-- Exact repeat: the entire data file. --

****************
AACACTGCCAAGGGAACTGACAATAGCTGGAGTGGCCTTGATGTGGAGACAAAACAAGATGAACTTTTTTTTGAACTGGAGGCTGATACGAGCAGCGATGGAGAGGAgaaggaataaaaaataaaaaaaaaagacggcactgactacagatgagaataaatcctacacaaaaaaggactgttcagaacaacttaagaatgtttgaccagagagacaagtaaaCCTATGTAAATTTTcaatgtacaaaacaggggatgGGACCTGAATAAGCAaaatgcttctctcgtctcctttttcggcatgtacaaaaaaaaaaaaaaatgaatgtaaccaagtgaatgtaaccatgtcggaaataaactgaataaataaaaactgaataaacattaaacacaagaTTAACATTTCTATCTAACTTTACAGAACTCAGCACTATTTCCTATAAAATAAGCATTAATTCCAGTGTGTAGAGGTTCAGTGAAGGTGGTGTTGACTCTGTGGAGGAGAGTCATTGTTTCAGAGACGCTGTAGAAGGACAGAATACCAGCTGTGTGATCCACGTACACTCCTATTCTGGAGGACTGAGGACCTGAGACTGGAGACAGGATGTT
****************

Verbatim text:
AACACTGCCAAGGGAACTGACAATAGCTGGAGTGGCCTTGATGTGGAGACAAAACAAGATGAACTTTTTTTTGAACTGGAGGCTGATACGAGCAGCGATGGAGAGGAgaaggaataaaaaataaaaaaaaaagacggcactgactacagatgagaataaatcctacacaaaaaaggactgttcagaacaacttaagaatgtttgaccagagagacaagtaaaCCTATGTAAATTTTcaatgtacaaaacaggggatgGGACCTGAATAAGCAaaatgcttctctcgtctcctttttcggcatgtacaaaaaaaaaaaaaaatgaatgtaaccaagtgaatgtaaccatgtcggaaataaactgaataaataaaaactgaataaacattaaacacaagaTTAACATTTCTATCTAACTTTACAGAACTCAGCACTATTTCCTATAAAATAAGCATTAATTCCAGTGTGTAGAGGTTCAGTGAAGGTGGTGTTGACTCTGTGGAGGAGAGTCATTGTTTCAGAGACGCTGTAGAAGGACAGAATACCAGCTGTGTGATCCACGTACACTCCTATTCTGGAGGACTGAGGACCTGAGACTGGAGACAGGATGTT